R&R Ice Cream chairman James Lambert

Want to start a successful business? Go North.

Figures suggest entrepreneur-led companies in the North of England achieved 24% growth in turnover in the past year, outstripping London and the South East.

by Elizabeth Anderson
Last Updated: 18 Oct 2013
London is a well known breeding ground for entrepreneurial actvity, but budding entrepreneurs might also want to turn their attention to the North.  The turnover of entrepreneur-led companies in the North of England grew 24% in the past year. That beats closest rivals London and the South, which recorded growth of 19%, Scotland’s 17.1% and the Midlands at 12%, according to an analysis of 128 businesses with a combined turnover of £7bn by Ernst and Young.

The figures supplied by finalists in EY’s Entrepreneur of the Year, split evenly across the UK, also suggest that business leaders in the North are the most optimistic about the economy, with 83% expecting a significant turnaround in the next few years. This compares to Scotland’s 43%, and London and the South’s figure of 36%.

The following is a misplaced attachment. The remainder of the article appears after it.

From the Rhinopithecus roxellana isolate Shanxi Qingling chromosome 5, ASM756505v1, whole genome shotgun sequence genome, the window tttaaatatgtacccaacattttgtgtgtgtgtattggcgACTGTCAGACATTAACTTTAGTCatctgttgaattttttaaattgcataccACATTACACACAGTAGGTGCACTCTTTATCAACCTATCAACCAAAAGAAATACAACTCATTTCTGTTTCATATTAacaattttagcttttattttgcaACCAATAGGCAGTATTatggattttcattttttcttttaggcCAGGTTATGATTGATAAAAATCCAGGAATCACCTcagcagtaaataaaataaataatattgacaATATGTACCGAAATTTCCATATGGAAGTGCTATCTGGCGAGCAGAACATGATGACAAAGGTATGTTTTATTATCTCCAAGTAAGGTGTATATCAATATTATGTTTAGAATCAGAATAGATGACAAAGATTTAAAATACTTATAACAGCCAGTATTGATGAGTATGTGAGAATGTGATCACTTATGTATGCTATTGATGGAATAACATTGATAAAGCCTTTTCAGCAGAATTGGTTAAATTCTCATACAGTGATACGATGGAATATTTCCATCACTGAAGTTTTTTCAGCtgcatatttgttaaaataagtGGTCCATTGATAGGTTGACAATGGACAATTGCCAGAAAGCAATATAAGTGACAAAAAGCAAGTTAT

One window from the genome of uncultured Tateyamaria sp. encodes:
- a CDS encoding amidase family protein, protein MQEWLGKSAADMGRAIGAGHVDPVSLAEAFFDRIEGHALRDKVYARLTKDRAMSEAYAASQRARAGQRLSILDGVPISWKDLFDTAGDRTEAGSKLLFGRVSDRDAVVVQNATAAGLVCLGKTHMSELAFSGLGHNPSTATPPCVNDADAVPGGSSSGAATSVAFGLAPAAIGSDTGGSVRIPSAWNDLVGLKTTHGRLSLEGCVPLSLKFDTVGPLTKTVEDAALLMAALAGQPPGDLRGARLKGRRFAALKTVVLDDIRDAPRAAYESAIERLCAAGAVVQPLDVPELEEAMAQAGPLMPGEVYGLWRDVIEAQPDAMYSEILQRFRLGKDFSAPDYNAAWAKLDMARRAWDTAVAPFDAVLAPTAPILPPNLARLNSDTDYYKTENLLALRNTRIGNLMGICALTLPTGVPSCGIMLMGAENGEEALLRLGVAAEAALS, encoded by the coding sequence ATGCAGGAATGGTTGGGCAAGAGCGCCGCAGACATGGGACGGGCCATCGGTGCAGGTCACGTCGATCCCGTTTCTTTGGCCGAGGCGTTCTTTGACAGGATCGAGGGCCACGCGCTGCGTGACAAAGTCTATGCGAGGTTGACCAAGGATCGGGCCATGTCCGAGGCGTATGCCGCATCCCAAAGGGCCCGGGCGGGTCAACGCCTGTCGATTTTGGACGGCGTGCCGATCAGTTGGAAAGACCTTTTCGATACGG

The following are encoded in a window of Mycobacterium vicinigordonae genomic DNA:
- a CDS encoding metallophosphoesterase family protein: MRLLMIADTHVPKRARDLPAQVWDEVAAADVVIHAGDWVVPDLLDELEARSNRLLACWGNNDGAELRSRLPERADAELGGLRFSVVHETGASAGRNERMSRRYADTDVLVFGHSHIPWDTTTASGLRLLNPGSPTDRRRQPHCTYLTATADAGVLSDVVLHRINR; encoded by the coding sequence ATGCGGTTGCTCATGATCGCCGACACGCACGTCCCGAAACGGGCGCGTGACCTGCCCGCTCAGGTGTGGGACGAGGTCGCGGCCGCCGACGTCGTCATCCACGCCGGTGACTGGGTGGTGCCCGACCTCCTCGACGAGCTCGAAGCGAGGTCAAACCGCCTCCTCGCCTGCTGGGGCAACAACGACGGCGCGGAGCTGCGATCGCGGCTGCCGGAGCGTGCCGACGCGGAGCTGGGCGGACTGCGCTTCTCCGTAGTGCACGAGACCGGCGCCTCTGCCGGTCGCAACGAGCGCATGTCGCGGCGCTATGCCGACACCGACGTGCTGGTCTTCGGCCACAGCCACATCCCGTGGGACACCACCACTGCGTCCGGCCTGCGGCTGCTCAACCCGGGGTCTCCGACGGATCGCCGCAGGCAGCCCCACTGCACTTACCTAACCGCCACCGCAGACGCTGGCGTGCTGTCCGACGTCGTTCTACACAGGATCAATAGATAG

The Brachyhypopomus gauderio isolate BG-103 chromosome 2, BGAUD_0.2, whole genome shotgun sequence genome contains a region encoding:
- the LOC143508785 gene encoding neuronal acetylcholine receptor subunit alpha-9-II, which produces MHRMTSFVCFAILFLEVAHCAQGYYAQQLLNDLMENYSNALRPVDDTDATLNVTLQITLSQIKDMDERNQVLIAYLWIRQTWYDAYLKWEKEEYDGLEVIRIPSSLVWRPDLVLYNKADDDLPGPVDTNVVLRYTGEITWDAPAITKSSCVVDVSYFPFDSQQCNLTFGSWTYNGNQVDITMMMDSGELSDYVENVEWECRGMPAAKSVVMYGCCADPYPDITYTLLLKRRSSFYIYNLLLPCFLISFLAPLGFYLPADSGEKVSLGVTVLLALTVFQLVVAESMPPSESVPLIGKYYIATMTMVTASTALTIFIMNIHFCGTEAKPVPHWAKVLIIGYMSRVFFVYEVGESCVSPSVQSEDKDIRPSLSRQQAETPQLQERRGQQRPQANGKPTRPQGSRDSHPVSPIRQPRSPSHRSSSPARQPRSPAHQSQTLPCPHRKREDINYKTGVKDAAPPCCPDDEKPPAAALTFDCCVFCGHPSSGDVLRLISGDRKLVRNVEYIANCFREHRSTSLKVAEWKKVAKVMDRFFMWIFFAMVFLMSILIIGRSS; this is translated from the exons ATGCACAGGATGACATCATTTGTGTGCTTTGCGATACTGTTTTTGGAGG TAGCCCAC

And when it comes to job creation, Northern businesses also outstrip their southern counterparts. Entrepreneurs in the North increased job creation by 19.2% last year – double the Midlands figure of 9.2% and London and South’s 7.8%.  

One of the North’s biggest success stories is R&R Ice Cream, owner of the Fab, Skinny Cow and Kelly’s of Cornwall brands. Founded by James Lambert in 1985, the Yorkshire-based company has grown from a £250,000 turnover business to one with a pan-European workforce of nearly 3000 and a turnover approaching £750million. Lambert is credited with leading the industry and ‘even selling ice cream to Italy.’ Well, that’s one down from selling ice to Eskimos…

York-based Paver Shoes is also singled out as another success story.  Stuart Paver started out selling shoes in village halls more than 40 years ago. The business now has annual sales of more than £60m and is one of the fastest-growing retailers in India.

Earlier this year, former mill town Burnley was named by the government as Britain’s most enterprising place. The Department for Business, Innovation and Skills praised Burnley’s ‘pioneering’ culture and economic prospects, singling out its Bondholders scheme, which brought together over 100 firms to promote the town as a place for business and has attracted £10m of investment.

Stuart Watson, EY Partner, said: ‘The impact on regional economies and confidence cannot be overstated, with entrepreneurs providing a major boost for local innovation, pride and job creation. Innovative and fast-growing businesses have helped the UK regions to become world players in many industries.’

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